History of Stamp Duty Taxes

Although the history of stamp duty goes back to the 1600s the current system for house purchases was largely introduced in the 1950s. Below are the historic rates and property threshold limits for homes in the UK.

Historical Rates

The changes are effective from the date shown.

13th March 1984 to 19th December 1991

The following rates covered years 1984, 1985, 1986, 1987, 1988, 1989, 1990, and 1991.

Property Price SDLT Rate
Up to £30,000 0%
Over £30,000 1%

20th December 1991 to 19th August 1992

Due to the recession the Chancellor Nigel Lawson increased the threshold to stimulate demand.

Property Price SDLT Rate
Up to £250,000 0%
Over £250,000 1%

20th August 1992 to 15th March 1993

As demand grew the rates were put back to the original figures.

Property Price SDLT Rate
Up to £30,000 0%
Over £30,000 1%

16th March 1993 to 7th July 1997

The basic threshold doubled as the average house price increased. These rates also applied to years 1994, 1995, and 1996.

Property Price SDLT Rate
Up to £60,000 0%
Over £60,000 1%

8th July 1997 to 23rd March 1998

A new Labour government saw an easy way to raise additional taxes, so introduced new higher bands.

Property Price SDLT Rate
Up to £60,000 0%
Over £60,000 and under £250,000 1%
Over £250,000 and under £500,000 1.5%
Over £500,000 2%

24th March 1998 to 15th March 1999

Less than a year later, the rates were increased again.

Property Price SDLT Rate
Up to £60,000 0%
Over £60,000 and under £250,000 1%
Over £250,000 and under £500,000 2%
Over £500,000 3%

16th March 1999 to 27th March 2000

In the following year's budget, the rates were increased again.

Property Price SDLT Rate
Up to £60,000 0%
Over £60,000 and under £250,000 1%
Over £250,000 and under £500,000 2.5%
Over £500,000 3.5%

28th March 2000 to 16th March 2005

And again at the budget in 2000 the rates increased, and they stayed the same during 2001, 2002, 2003 and 2004.

Property Price SDLT Rate
Up to £60,000 0%
Over £60,000 and under £250,000 1%
Over £250,000 and under £500,000 3%
Over £500,000 4%

17th March 2005 to 22nd March 2006

The base threshold doubled in this budget from £60,000 to £120,000 to assist first-time buyers.

Property Price SDLT Rate
Up to £120,000 0%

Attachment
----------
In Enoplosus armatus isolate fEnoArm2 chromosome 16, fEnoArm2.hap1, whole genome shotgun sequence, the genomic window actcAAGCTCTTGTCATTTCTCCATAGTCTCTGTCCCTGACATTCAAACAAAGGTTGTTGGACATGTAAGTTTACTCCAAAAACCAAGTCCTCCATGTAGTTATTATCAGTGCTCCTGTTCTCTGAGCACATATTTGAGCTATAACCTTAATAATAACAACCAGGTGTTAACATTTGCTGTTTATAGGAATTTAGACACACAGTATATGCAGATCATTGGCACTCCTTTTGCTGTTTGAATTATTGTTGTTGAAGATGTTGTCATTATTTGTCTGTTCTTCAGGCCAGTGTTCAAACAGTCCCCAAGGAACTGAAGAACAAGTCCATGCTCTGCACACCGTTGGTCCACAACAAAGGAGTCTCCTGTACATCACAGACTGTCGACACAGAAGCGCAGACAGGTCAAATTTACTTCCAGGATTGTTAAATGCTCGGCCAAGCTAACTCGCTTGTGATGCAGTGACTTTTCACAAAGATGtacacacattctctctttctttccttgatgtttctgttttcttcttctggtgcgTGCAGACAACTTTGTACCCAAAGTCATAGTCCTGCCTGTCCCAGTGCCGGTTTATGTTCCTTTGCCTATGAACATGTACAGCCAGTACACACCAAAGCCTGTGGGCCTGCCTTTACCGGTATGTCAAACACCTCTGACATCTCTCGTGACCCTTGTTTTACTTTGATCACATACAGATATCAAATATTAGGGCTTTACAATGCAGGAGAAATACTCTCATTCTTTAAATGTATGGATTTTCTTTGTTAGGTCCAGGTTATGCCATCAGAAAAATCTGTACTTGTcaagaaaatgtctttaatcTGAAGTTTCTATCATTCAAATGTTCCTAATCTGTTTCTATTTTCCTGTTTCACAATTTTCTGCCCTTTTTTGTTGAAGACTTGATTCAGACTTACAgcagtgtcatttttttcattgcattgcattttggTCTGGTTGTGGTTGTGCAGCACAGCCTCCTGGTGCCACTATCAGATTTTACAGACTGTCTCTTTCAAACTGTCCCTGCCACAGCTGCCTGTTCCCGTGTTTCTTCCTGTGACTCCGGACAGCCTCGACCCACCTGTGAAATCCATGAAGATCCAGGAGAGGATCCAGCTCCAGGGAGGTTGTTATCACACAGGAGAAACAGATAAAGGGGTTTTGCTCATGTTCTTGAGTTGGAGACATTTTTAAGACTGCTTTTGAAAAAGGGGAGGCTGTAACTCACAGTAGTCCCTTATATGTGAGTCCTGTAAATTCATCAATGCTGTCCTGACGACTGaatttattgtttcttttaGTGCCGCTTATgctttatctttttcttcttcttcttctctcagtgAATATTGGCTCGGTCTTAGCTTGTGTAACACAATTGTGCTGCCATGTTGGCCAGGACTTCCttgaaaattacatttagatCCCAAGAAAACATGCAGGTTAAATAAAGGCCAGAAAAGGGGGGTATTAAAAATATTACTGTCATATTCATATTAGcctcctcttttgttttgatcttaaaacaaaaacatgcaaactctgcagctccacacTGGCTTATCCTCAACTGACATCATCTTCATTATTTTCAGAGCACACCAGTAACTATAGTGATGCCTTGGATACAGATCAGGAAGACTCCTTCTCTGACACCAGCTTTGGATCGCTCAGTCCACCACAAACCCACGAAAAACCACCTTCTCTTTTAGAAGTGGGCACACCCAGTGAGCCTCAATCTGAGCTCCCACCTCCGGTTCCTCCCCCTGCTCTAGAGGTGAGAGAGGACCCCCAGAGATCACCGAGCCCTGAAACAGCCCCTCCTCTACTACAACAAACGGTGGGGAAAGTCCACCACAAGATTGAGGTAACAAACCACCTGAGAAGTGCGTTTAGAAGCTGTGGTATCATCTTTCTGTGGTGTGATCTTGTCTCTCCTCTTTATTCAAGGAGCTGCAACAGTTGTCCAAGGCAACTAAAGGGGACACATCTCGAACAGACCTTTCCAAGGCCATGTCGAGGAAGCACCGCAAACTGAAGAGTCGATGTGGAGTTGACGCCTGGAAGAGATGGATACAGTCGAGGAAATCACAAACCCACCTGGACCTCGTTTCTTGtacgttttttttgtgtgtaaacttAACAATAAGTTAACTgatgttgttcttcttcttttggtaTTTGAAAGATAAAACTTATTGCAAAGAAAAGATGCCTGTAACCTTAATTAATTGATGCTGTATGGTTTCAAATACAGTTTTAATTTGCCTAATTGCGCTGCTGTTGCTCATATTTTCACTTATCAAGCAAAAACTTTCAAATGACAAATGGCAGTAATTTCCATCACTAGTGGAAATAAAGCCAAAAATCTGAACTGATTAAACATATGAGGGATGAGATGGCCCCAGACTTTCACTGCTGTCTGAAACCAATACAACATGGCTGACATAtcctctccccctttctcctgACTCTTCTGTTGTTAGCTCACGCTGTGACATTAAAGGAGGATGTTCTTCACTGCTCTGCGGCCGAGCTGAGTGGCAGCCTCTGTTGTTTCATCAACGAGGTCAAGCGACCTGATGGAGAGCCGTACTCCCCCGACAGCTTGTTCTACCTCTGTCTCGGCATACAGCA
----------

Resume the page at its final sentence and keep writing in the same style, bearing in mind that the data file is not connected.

Over £120,000 and under £250,000 1%
Over £250,000 and under £500,000 3%
Over £500,000 4%

23rd March 2006 to 2nd September 2008

The threshold was again raised in this budget, but by just £5,000 and applied during 2006, 2007 and up to September 2008.

Property Price SDLT Rate
Up to £125,000 0%
Over £125,000 and under £250,000 1%
Over £250,000 and under £500,000 3%
Over £500,000 4%

3rd September 2008 to 31st December 2009

Due to the Credit Crunch, a stamp duty holiday for the basic threshold started on 3rd September 2008 and finished on 31st December 2009.

Property Price SDLT Rate
Up to £175,000 0%
Over £175,000 and under £250,000 1%
Over £250,000 and under £500,000 3%
Over £500,000 4%

1st January 2010 to 5th Apri 2011

The threshold was cut back to the original amount prior to the stamp duty holiday rates.

Property Price SDLT Rate
Up to £125,000 0%
Over £125,000 and under £250,000 1%
Over £250,000 and under £500,000 3%
Over £500,000 4%

25th March 2010 to 24th March 2012 (first-time buyers only )

In a pre-election budget, the Chancellor Alistair Darling announced a new threshold for first-time buyers to stimulate demand. For first-time buyers only, the stamp duty rate was 0% for properties up to a value of £250,000 with all other bands and rates staying the same.

6th April 2011 to 21st March 2012

A new 5% rate is introduced for homes over £1,000,000.

Property Price SDLT Rate
Up to £125,000 0%
Over £125,000 and under £250,000 1%
Over £250,000 and under £500,000 3%
Over £500,000 and under £1,000,000 4%
Over £1,000,000 5%

22nd March 2012 to 2nd December 2014